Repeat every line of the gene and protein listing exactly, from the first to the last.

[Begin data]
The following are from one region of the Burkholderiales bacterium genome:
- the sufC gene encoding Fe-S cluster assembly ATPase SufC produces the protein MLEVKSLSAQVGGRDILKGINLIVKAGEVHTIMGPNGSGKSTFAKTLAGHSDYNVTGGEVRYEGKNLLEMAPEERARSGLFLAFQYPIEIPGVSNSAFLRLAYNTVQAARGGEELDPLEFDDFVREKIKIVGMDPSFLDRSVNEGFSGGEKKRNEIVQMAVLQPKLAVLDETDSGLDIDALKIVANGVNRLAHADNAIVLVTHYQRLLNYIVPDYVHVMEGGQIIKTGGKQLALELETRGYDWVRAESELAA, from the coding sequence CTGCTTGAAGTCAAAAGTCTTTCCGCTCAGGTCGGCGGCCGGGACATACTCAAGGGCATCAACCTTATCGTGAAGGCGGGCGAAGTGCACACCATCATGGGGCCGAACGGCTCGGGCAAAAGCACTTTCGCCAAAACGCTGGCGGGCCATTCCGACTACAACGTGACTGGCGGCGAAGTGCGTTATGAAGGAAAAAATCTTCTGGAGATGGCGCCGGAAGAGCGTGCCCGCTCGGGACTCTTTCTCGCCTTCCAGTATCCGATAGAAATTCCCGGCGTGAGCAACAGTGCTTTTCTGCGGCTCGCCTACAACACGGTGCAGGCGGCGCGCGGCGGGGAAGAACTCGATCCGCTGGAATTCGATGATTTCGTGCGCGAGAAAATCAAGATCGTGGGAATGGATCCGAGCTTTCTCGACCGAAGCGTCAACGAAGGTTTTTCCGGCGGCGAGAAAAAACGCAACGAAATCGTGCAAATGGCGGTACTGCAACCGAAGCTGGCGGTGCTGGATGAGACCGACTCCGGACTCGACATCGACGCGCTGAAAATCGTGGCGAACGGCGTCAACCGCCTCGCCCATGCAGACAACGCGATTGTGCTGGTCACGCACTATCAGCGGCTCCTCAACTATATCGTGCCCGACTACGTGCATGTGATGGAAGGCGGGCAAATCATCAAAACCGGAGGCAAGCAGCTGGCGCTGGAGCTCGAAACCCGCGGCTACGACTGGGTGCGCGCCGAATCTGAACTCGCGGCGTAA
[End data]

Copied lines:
The following are from one region of the Burkholderiales bacterium genome:
- the sufC gene encoding Fe-S cluster assembly ATPase SufC produces the protein MLEVKSLSAQVGGRDILKGINLIVKAGEVHTIMGPNGSGKSTFAKTLAGHSDYNVTGGEVRYEGKNLLEMAPEERARSGLFLAFQYPIEIPGVSNSAFLRLAYNTVQAARGGEELDPLEFDDFVREKIKIVGMDPSFLDRSVNEGFSGGEKKRNEIVQMAVLQPKLAVLDETDSGLDIDALKIVANGVNRLAHADNAIVLVTHYQRLLNYIVPDYVHVMEGGQIIKTGGKQLALELETRGYDWVRAESELAA, from the coding sequence CTGCTTGAAGTCAAAAGTCTTTCCGCTCAGGTCGGCGGCCGGGACATACTCAAGGGCATCAACCTTATCGTGAAGGCGGGCGAAGTGCACACCATCATGGGGCCGAACGGCTCGGGCAAAAGCACTTTCGCCAAAACGCTGGCGGGCCATTCCGACTACAACGTGACTGGCGGCGAAGTGCGTTATGAAGGAAAAAATCTTCTGGAGATGGCGCCGGAAGAGCGTGCCCGCTCGGGACTCTTTCTCGCCTTCCAGTATCCGATAGAAATTCCCGGCGTGAGCAACAGTGCTTTTCTGCGGCTCGCCTACAACACGGTGCAGGCGGCGCGCGGCGGGGAAGAACTCGATCCGCTGGAATTCGATGATTTCGTGCGCGAGAAAATCAAGATCGTGGGAATGGATCCGAGCTTTCTCGACCGAAGCGTCAACGAAGGTTTTTCCGGCGGCGAGAAAAAACGCAACGAAATCGTGCAAATGGCGGTACTGCAACCGAAGCTGGCGGTGCTGGATGAGACCGACTCCGGACTCGACATCGACGCGCTGAAAATCGTGGCGAACGGCGTCAACCGCCTCGCCCATGCAGACAACGCGATTGTGCTGGTCACGCACTATCAGCGGCTCCTCAACTATATCGTGCCCGACTACGTGCATGTGATGGAAGGCGGGCAAATCATCAAAACCGGAGGCAAGCAGCTGGCGCTGGAGCTCGAAACCCGCGGCTACGACTGGGTGCGCGCCGAATCTGAACTCGCGGCGTAA